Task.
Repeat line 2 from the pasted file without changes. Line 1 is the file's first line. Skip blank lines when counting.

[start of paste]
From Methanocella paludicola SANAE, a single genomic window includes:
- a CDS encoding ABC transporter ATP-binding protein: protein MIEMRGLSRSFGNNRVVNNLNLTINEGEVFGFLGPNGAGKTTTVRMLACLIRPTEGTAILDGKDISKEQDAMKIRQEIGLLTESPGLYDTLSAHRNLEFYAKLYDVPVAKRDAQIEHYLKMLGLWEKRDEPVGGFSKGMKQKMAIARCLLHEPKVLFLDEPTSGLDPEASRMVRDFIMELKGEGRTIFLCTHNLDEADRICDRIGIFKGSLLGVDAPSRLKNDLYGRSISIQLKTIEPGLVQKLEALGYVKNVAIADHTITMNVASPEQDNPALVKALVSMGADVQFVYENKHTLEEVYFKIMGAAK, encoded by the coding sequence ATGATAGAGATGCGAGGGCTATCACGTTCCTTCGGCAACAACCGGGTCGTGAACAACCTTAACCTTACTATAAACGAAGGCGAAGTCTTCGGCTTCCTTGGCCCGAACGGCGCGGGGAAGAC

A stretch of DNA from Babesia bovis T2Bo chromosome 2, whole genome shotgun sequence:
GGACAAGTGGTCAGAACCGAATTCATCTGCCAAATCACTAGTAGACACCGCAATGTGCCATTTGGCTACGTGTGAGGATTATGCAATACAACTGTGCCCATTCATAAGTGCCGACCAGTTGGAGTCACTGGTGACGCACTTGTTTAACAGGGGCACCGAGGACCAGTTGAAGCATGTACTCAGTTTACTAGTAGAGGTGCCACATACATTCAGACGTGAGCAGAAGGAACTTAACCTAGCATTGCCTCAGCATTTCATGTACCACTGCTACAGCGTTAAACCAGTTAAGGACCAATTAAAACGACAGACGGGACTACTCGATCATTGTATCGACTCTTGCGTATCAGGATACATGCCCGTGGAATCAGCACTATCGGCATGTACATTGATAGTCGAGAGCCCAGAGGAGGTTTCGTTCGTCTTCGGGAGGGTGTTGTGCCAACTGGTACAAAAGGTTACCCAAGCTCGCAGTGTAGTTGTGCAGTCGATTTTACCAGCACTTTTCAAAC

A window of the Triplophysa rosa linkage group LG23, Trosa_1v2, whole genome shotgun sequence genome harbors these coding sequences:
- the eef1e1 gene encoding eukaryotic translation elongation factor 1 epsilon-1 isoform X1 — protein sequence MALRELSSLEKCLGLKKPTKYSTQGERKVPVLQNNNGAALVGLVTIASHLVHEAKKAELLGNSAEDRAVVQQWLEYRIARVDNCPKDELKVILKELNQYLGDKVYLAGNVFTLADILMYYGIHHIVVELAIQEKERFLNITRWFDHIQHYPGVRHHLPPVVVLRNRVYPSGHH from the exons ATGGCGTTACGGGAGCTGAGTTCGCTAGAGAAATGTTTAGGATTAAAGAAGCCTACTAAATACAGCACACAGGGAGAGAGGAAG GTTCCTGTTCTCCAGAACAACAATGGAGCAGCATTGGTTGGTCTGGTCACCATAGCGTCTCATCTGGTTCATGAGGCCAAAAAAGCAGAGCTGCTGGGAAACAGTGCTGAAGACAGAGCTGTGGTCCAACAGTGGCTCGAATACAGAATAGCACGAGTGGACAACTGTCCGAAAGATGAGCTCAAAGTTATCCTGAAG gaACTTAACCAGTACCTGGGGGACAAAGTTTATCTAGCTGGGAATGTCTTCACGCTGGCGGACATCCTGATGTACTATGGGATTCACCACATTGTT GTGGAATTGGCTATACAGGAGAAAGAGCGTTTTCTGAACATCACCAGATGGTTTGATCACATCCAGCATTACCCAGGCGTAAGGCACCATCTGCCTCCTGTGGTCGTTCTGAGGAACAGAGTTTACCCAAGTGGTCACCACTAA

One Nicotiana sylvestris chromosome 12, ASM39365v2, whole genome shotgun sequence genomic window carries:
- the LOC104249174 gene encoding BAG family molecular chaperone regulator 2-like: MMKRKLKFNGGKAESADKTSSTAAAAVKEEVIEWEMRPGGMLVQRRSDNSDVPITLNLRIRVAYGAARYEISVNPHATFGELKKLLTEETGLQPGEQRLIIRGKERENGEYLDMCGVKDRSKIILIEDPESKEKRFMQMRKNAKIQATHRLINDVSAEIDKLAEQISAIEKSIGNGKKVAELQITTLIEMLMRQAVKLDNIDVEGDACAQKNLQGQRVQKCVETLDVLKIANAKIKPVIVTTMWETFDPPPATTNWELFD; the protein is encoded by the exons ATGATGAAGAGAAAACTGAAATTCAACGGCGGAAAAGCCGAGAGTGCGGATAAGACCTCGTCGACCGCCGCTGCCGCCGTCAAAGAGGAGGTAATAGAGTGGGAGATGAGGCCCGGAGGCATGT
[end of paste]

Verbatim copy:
- a CDS encoding ABC transporter ATP-binding protein: protein MIEMRGLSRSFGNNRVVNNLNLTINEGEVFGFLGPNGAGKTTTVRMLACLIRPTEGTAILDGKDISKEQDAMKIRQEIGLLTESPGLYDTLSAHRNLEFYAKLYDVPVAKRDAQIEHYLKMLGLWEKRDEPVGGFSKGMKQKMAIARCLLHEPKVLFLDEPTSGLDPEASRMVRDFIMELKGEGRTIFLCTHNLDEADRICDRIGIFKGSLLGVDAPSRLKNDLYGRSISIQLKTIEPGLVQKLEALGYVKNVAIADHTITMNVASPEQDNPALVKALVSMGADVQFVYENKHTLEEVYFKIMGAAK, encoded by the coding sequence ATGATAGAGATGCGAGGGCTATCACGTTCCTTCGGCAACAACCGGGTCGTGAACAACCTTAACCTTACTATAAACGAAGGCGAAGTCTTCGGCTTCCTTGGCCCGAACGGCGCGGGGAAGAC